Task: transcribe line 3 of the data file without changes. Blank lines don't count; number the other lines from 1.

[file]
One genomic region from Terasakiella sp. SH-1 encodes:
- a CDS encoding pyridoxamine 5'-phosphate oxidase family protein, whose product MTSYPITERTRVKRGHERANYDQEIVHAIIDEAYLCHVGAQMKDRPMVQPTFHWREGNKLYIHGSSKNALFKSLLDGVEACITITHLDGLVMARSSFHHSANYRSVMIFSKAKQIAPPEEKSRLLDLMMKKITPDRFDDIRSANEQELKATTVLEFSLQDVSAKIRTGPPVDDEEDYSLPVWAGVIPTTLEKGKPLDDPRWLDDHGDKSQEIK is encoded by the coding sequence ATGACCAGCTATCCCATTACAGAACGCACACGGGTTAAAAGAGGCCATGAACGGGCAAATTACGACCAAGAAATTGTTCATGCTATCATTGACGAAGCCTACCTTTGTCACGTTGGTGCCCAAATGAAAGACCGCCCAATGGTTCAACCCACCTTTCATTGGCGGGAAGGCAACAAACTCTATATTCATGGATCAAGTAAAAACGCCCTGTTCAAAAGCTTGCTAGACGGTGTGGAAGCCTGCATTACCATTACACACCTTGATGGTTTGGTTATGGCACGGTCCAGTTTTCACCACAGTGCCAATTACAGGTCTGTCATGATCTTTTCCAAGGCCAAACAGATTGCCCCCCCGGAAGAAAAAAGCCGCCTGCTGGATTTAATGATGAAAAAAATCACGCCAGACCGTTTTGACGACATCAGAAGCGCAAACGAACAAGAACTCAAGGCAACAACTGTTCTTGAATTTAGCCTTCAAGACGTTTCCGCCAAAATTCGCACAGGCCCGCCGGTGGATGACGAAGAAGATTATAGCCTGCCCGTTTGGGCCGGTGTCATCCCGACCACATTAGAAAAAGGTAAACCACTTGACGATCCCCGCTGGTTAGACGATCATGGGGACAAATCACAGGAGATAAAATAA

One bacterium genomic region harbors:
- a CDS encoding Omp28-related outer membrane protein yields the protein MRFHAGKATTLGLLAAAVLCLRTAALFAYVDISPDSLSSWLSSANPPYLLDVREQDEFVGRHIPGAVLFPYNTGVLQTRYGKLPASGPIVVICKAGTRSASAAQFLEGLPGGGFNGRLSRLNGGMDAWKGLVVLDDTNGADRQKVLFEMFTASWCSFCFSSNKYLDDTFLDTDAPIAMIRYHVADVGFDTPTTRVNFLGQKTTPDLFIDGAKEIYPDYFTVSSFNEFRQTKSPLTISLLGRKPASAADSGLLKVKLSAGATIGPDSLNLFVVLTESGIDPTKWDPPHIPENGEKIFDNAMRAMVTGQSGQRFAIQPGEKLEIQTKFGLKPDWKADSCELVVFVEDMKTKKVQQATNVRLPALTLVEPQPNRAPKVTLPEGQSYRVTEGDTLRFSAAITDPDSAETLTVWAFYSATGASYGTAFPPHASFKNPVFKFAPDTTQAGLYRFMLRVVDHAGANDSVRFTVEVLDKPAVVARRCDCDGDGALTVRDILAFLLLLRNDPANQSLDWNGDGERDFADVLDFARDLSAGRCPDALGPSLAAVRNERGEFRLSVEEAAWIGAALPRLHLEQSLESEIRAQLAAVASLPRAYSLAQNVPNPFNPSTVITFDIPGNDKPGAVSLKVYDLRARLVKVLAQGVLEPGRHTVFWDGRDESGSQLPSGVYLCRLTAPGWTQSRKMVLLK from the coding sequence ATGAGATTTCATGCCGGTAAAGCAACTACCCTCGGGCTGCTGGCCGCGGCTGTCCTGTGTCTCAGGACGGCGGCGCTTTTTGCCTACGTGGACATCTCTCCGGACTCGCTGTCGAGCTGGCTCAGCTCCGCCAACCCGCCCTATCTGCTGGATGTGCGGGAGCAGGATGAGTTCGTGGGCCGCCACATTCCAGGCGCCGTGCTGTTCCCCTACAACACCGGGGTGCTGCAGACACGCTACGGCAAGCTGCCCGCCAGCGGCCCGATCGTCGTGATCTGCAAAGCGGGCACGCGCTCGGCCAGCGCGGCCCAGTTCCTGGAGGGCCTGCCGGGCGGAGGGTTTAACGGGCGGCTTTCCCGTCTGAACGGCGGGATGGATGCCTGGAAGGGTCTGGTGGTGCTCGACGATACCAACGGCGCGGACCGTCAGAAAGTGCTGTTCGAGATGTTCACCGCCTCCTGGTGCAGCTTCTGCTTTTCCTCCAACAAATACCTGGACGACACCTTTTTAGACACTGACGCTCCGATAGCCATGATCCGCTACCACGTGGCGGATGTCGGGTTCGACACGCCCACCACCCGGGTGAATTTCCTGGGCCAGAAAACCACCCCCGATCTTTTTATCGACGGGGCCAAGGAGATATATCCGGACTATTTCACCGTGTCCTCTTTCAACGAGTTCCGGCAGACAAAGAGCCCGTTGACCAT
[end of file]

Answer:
One bacterium genomic region harbors: